So, it seems to me that the case is solid.

Now I want to say the cost. The gentleman brought up cost, and I want to say another point. There are a lot of people out there saying that we better rather spend the money on education, or housing, or transportation, and I have to tell the gentleman that I support those priorities. I want to spend money on those things.

Mr. LEWIS of California. Of course.

Mr. DICKS. But we have reached a budget agreement with the administration in which we have said basically that we are going to cut defense--between 1985 and 1996 defense spending will have declined in real terms by 34 percent. We are taking the defense budget down to the lowest level since World War II. Some think it is dangerously low, but we have said, `Mr. President, we will go with you for $290 billion in defense, some of which goes to the Department of Energy.'

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But that money, if you do not spend it on the B-2, what the opponents are going to do is take the money and put it into a lot of other defense priorities, because that amount of money has to be spent on defense. You cannot take it away from there and put it in these other priorities, because we have reached this agreement. We said to the President that we are going to spend $290 billion. So what we are going to do is allow the committee, if it does what it is maybe planning on doing, to take that money and put it into a lot of special projects that Members want.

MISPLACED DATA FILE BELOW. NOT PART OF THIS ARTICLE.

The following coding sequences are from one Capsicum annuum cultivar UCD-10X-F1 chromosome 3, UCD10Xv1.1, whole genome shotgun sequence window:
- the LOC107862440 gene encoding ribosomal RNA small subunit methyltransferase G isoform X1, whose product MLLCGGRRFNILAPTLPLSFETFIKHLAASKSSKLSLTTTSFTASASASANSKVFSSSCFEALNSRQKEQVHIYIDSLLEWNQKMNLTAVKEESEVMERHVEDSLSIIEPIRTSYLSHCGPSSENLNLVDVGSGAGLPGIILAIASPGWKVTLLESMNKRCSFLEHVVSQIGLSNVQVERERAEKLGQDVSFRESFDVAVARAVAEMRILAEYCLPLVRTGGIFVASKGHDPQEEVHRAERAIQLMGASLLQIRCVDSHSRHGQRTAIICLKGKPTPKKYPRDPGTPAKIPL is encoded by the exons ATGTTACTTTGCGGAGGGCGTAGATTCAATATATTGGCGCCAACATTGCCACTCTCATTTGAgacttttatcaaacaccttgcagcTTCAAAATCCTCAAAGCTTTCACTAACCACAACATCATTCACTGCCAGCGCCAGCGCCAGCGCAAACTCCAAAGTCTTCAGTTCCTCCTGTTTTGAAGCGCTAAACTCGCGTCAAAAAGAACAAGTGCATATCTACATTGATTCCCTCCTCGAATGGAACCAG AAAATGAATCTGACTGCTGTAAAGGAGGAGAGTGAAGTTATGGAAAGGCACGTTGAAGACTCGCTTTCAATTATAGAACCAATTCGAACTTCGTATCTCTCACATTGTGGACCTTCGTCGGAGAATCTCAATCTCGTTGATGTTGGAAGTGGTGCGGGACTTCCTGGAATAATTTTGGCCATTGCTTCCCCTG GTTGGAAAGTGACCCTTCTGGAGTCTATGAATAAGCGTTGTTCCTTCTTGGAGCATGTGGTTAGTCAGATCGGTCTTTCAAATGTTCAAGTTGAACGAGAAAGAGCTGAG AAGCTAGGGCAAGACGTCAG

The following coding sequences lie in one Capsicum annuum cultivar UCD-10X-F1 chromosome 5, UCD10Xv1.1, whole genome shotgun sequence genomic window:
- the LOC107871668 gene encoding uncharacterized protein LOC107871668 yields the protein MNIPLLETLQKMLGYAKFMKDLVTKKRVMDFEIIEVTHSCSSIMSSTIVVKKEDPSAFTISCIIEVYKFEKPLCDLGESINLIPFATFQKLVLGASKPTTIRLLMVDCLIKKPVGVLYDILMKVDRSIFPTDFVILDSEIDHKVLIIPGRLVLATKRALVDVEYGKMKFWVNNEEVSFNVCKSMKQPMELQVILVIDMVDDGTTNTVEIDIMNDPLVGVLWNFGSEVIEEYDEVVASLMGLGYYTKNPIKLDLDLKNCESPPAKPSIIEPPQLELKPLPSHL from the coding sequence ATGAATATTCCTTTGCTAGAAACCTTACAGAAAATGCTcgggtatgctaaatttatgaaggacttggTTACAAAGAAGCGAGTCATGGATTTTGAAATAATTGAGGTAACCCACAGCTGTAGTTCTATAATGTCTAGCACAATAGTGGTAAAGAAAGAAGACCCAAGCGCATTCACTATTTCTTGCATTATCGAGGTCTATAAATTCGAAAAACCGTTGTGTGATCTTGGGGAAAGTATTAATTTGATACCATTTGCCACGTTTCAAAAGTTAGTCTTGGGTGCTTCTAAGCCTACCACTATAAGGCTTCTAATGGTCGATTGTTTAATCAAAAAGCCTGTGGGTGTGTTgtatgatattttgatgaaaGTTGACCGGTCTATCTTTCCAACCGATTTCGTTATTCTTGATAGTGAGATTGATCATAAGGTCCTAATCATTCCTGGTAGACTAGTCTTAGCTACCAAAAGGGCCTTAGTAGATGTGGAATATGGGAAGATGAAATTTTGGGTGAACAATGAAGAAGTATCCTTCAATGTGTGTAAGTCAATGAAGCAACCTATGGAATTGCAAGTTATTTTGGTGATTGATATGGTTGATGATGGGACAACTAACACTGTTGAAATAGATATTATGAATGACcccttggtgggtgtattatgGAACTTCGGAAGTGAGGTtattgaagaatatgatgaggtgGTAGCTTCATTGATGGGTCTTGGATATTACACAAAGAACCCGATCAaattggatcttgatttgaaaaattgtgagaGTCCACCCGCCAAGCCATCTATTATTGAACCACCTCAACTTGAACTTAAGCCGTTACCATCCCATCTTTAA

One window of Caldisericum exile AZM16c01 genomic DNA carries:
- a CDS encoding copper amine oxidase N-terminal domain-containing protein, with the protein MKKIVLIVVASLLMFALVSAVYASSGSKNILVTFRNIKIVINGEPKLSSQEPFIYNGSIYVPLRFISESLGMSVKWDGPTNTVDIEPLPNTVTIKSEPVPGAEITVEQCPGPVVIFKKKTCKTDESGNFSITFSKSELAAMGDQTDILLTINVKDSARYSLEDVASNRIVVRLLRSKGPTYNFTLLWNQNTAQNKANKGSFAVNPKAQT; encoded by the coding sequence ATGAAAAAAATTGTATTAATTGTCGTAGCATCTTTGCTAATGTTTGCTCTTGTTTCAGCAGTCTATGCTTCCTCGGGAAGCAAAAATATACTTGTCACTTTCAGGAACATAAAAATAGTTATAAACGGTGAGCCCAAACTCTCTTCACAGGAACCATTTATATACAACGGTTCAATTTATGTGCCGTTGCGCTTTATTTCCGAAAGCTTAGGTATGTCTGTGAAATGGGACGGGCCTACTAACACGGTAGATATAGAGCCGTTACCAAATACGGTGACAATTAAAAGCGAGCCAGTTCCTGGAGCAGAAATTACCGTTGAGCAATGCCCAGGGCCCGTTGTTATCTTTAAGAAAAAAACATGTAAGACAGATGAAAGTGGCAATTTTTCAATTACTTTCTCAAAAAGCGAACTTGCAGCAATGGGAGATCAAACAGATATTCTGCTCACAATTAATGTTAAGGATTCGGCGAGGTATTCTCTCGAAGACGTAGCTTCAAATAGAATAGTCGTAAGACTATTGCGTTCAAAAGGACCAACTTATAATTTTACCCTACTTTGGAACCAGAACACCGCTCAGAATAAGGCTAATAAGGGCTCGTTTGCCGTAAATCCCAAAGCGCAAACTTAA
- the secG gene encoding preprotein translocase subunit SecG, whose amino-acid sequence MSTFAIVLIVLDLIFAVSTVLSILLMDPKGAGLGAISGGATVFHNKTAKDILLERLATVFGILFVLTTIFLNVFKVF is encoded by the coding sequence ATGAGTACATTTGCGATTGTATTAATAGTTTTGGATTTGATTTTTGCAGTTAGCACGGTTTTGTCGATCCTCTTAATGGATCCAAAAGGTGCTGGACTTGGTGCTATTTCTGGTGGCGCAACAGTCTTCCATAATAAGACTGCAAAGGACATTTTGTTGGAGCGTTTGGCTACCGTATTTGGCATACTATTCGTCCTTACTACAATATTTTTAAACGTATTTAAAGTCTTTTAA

Mr. Speaker, I understand that. I have special projects that I support. We are talking about America's No. 1 defense priority. The President has sent a letter to Chairman Nunn saying that this is his top priority, and he has made it clear that it is his top priority. So we should not be doing that.

What we should be doing is giving support for this, because I think the case has been made. We ought to stay with the President, and stay with Dick Cheney. They steered a pretty solid course through this war. I did not agree with every step and turn, but when you look back on it, they did a pretty decent job for our country. They said we need this for the next time we are out there facing danger. Our kids need it to save their lives and get the job done.

Mr. LEWIS of California. The gentleman made a point regarding costs that I think deserves some emphasis. Not only is this the President's and Secretary Cheney's No. 1 priority in terms of our future defense needs, but we have already spent $30.8 billion on the development of this technology. It will produce 15 B-2 aircraft, that the generals say would be insufficient for their total defense systems.